Everybody loves a verandah. They are often a great place to sit back and unwind and watch the world. There have been many cases where the great Australian verandah has proved to be very hazardous, sometimes due to neglect and lack of maintenance however often due to poor building practices and construction. When undertaking your next Brisbane building inspection or undertaking a general inspection on your own house, these are just a few of the things to keep an eye out for if the house has a verandah.
Firstly what is supporting your verandah. Regardless of whether it is steel posts or timber posts there are some things you should consider. Timber posts should never have direct ground contact even if constructed out of treated timber. Ground contact could leave the posts vulnerable to premature decay or termite attack. Remember treated timber is termite resistant not termite proof. If you have steel posts they should also not have direct soil contact to reduce the risk of premature corrosion. The concrete footing should domed up around the bottom of the steel post to keep the soil away from the bottom of the steel post. When undertaking an inspection of an existing verandah where possible scrape away the surrounding soil to look for signs of premature corrosion.
Ensure that the materials used in the construction of your verandah are suitable for external use. All too often we see home handyman constructions where unsuitable timber has been used, subsequently succumbing to premature decay.
There are various types of bracing for a verandah. Bracing could consist of diagonal steel bracing between the vertical support posts and/or diagonal bracing installed directly under the deck secured to the floor joists. It is imperative that adequate bracing is installed to prevent possible movement and collapse of the verandah.
Fixings is a general term that describes what secures the components of the verandah in position. Long gone are the days where you just nailed your floor joists in position. Fixings could consist of joist hanger brackets or triple grip brackets etc. Quite often we will see brackets installed however without the adequate nails to secure them in position. Without the adequate number of nails these brackets could fail when under load. As a general rule, joist hanger brackets for example require at least four nails to either side of the bracket.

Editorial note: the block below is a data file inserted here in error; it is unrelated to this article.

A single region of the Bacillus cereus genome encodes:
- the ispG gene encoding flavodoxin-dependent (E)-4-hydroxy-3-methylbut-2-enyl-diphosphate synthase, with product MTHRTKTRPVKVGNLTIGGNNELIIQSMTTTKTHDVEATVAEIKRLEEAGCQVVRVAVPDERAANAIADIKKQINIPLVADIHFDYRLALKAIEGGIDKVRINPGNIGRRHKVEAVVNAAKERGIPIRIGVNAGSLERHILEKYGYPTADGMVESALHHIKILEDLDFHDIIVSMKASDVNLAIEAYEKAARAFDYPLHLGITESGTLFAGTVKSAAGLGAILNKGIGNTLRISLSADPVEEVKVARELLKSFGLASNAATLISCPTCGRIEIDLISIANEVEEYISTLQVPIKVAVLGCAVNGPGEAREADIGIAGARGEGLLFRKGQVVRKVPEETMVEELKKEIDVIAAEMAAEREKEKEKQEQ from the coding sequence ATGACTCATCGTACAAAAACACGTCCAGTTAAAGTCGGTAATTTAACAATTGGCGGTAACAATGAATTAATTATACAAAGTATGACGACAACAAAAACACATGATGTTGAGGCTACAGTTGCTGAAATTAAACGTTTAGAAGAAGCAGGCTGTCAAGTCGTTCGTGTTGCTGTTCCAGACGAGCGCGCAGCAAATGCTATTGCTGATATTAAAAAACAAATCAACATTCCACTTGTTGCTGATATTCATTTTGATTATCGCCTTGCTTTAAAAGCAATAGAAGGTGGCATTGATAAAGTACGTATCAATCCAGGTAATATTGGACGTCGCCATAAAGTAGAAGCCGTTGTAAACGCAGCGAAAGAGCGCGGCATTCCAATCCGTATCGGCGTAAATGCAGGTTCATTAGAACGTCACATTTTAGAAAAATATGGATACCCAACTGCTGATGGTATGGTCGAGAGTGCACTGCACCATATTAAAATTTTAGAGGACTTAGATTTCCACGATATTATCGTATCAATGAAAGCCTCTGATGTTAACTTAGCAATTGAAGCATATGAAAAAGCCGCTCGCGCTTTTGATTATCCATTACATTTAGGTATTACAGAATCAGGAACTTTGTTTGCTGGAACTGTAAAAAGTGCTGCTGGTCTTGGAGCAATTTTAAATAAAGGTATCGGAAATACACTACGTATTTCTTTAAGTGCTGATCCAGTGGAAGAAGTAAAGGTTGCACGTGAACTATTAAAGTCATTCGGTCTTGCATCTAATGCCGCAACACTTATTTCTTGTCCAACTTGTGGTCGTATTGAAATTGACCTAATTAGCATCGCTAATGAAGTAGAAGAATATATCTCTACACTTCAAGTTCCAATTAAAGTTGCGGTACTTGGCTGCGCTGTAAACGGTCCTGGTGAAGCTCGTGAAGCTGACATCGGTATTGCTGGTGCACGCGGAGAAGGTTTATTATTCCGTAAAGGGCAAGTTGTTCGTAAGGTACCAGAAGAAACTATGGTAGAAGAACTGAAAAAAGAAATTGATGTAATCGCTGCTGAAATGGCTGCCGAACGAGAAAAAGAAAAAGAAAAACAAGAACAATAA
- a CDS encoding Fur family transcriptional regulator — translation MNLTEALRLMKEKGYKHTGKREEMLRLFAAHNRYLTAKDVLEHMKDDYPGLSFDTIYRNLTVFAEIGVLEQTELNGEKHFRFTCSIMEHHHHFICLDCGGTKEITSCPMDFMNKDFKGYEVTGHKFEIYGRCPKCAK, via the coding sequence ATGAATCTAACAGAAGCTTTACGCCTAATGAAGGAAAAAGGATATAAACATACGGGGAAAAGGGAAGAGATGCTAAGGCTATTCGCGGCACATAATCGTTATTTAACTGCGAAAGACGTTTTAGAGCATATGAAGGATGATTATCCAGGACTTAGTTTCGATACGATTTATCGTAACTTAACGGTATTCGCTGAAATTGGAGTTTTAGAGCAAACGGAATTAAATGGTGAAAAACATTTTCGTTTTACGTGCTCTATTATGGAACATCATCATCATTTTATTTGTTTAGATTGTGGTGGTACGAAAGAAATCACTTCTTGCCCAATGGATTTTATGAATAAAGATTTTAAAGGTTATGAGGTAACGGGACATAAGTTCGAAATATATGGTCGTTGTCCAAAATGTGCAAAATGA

Whatever decking material is used it is imperative that an adequate gap is kept between each individual board to allow for moisture expansion of the decking and to prevent the boards lifting during rain periods. I would not have a gap any less than 5 mm between each individual board. As a general note if you are using decking boards where one side is smooth and the other side is grooved, the grooved side is not for grip or cosmetic charm. The ripple side is not meant to be on top of the deck . The ripple side should face down onto the floor joists to provide an air gap to minimise the risk of decay.
It should be noted that the building code is constantly changing so you do not have to keep upgrading your verandah structure to the current building code. The verandah does however have to be compliant with the code when the verandah was originally constructed. One of the most significant changes in the construction industry was in 1996 when many alterations to the building code occurred. For example, it was in this period that the current handrail height became 1 m off deck level.
The span (length) of the handrail should also be considered. Support posts need to be installed at various consistent increments to prevent lateral force preventing movement to the handrail. Without adequate support, excessive movement could lead to collapse of the handrail structure.
The handrails must also be adequately secured to the support posts. This could involve securing brackets, adequate batten screws etc. Fixings need to be secure and designed to last well into the future.
The gaps between the handrail should also be considered. As a general rule, the maximum permissible gap should be no greater than 125 mm anywhere in the length of the handrail. This gap is considerably less if using stainless steel wires.
Whilst there are many other aspects of verandah construction to be considered the above are just some of the general considerations to be on the lookout for when undertaking a verandah inspection. Unfortunately, verandahs feature heavily in building disputes and can be costly to rectify.